Thursday, September 18, 2014

Where are my streets Chrome? Google Maps bug on Chrome or vice-versa

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I was checking the route for nearest police station from my office around 3 PM MT using the Chrome. The  Google Map's street looks so funny and floppy. All the street lines and highways lines were wiped out. The interstate has some brown points, if you zoom in them the point looks like half circle. Which has the bug Google Maps or Chrome? Click on images for bigger picture !

(Missing roads)

                                                                 (Missing roads on zoom)

                                                                         (More zoom in...)
(Looks good in  the Firefox though)

Thursday, November 21, 2013

Impact of Google Maps API v2 shutdown on Openlayers base layers and a easy solution

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Finally on Nov 19 2013, Google shut down Google Maps v2 API, which was depreciated in May 19 2010 but was working continuously Nov 19. I was aware of version depreciation, but I procrastinate to upgrade till last minute because of working on too many other things. While checking my Web map (built on Openlayers, Geoserver and Google Maps as base layers (Google Maps API v2) on Nov 20, I saw two map controls one from Openlayers and other from Google Maps API also noticed that map application was unresponsive.


Looking around I found easy steps to fix it without major change in the code-

Thursday, January 17, 2013

Geospatial data Mashups with Google

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Abstract
Analyzing space-time variation is common in Geography. Appropriate geo-spatial visualization enables us to understand data in a precise manner. There have been numerous researches, tools, and methods in pursuit of a better visualization method for geospatial data. Here we present the sets of examples developed by us to show the benefits of the web cartography using Google Earth/Google Maps mashups to display geospatial data. Moreover, we include the practical implication of applications that are useful for visualizing geospatial world.

Tuesday, January 8, 2013

Geographic Visualization for the Web : Book Review

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This book is an attempt to share the knowledge I've gained from the experts at Google. When I joined it, the KML team consisted of two engineers: Bent Hagemark and Michael Ashbridge ("Mash"). Bent and Mash's mission was to corral the existing KML into a formal XML schema, to create compelling examples that would represent good coding style, and to shepherd the language to its new and deserved status as an international standard. I was to create a website for KML and expand the existing documentation. I managed to complete that task, but it always felt as though I'd exposed only the tip of the iceberg. Well, here's The Iceberg.”          – Author

"KML Handbook :Geographic Visualization for the Web" is primarily targeted for people who are curious about how to create customized presentations for an Earth browser such as Google Earth but have little or no experience with computer programming. It has step by step guidelines to create and customize Google Placemarks and Ballons, Google Earth Overlay, Static and dynamic KML/KMZ update and manipulation.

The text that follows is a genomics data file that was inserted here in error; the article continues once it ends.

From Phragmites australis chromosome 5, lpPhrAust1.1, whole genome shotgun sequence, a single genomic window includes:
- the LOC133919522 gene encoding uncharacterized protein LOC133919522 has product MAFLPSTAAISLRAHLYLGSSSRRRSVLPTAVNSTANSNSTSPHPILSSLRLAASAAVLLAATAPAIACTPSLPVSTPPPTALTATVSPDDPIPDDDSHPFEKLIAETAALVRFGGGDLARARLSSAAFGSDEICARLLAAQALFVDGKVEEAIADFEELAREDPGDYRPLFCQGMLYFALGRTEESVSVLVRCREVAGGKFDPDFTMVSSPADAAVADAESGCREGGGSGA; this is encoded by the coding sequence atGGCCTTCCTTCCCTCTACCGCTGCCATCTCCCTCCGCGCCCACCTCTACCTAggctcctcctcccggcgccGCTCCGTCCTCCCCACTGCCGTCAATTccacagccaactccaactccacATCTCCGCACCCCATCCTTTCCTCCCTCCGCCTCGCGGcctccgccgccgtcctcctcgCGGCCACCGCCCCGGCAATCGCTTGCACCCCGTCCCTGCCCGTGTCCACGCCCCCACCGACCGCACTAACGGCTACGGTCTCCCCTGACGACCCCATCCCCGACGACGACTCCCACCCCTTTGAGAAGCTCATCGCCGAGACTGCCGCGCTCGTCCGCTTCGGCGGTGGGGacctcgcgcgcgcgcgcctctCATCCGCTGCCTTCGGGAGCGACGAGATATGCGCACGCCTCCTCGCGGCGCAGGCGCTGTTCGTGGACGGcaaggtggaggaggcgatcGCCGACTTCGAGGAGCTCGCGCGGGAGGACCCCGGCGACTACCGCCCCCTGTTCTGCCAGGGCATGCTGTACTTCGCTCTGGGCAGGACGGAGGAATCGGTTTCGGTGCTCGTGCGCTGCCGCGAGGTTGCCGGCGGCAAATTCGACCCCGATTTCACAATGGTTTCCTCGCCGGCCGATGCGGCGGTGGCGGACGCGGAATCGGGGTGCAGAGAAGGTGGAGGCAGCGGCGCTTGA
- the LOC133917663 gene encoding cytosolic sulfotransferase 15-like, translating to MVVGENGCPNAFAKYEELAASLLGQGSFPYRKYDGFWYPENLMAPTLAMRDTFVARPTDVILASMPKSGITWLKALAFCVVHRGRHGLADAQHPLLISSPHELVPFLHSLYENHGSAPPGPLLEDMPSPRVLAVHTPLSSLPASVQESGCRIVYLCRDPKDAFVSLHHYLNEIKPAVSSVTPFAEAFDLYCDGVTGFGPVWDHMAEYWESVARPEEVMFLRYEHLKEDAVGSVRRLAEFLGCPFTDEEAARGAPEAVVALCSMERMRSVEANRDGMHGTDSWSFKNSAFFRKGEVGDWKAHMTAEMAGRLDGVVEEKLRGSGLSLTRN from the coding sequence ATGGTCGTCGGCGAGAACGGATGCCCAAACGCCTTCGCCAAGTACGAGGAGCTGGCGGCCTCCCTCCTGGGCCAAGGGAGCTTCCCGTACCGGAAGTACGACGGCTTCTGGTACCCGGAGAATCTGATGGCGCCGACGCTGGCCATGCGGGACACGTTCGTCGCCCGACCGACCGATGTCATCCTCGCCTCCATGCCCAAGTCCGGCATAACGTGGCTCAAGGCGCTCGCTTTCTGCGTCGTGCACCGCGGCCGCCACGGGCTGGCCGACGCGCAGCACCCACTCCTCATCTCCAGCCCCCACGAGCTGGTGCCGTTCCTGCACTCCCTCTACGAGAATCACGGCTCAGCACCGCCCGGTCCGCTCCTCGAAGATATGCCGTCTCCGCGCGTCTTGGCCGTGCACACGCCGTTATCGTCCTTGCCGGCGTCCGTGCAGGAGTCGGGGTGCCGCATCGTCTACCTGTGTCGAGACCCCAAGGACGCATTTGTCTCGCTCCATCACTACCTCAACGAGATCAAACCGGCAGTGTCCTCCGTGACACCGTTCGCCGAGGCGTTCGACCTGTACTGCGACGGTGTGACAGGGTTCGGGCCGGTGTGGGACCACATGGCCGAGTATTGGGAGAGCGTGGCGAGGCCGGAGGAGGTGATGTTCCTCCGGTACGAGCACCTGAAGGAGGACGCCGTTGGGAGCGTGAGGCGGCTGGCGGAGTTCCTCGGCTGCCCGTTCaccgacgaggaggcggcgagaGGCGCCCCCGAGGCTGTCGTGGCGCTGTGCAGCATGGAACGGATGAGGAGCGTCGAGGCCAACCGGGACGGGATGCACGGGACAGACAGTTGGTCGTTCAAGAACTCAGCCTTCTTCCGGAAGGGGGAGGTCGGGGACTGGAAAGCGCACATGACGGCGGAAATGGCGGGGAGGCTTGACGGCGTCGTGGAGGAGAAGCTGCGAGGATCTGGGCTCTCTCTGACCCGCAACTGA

Pro: This  book has  a step by step guide to writing and using KML programming language to produce enhanced graphics as overlays onto web based mapping programs such as Google Earth. You do not need to have any programming skills to use this book except basic knowledge of HTML and XML.

Con: Some images in the books are fuzzy and hard to read. It is highly Google centric, may be because the author, Josie Wernecke, senior technical writer at Google.



Wednesday, November 23, 2011

Instructions for Creating KMZ Image Overlays from ArcGIS in Google Earth and Google Map

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Creating a kmz image overlay

 1. Make sure the dataset you are working with has a geographic coordinate system (unprojected) with WGS84 as the datum. If not, you will need to reproject your data. If the coordinate system of your datasets is defined you can change the projection “on-the-fly”. To reproject on-the-fly, go to Layers then Click Properties and specify geographic with WGS84 datum as the coordinate system. However, I recommend reprojecting the actual GIS datasets (shapefiles, grids, etc.) because project-on-the-fly is not always very precise, particularly when dealing with datum transformations.

2. Switch to the layout view. Select a layout that matches the dimensions of your map as closely as possible. To keep the file sizes of your images small, try to leave as little empty space around the edges as possible. Right-click on the layout and select Page and Print Setup to change the layout size.

3. Right-click on the map and select Properties. Go to the Size and Position tab. Under Size, set the Width and Height to exactly match the Width and Height of your layout. Under Position, set X and Y both to zero. Go to the Frame tab and make sure that Border is set to .

4. Zoom and pan in the layout so that you have as little empty space at the edges as possible.

5. Right-click on the layout and select Properties. Go to the Data Frame tab. Under Fixed Extent, you will see the latitudes for the top and bottom of the current layout, and the longitudes for the left and right sides of the current layout. Write these numbers down or cut and paste them into a file. Do not change them!

6. Go to File then Click Export Map. Export the tile as a PNG image. Select the Resolution (in pixels per inch). Depending on the amount of detail in your map and the size of your layout, you may need to experiment with a variety of resolutions to achieve a good balance between image quality and image size. 200 pixels per inch is often a good place to start. On the Format tab set Color Mode to 24-bit True Color, set the Background Color to white, and set the Transparent Color to white as well. If you have white in your map, you may need to choose a different shade (perhaps grey) for both the Background Color and Transparent Color. Do not check Clip Output to Graphics Extent. Click Save to export your file.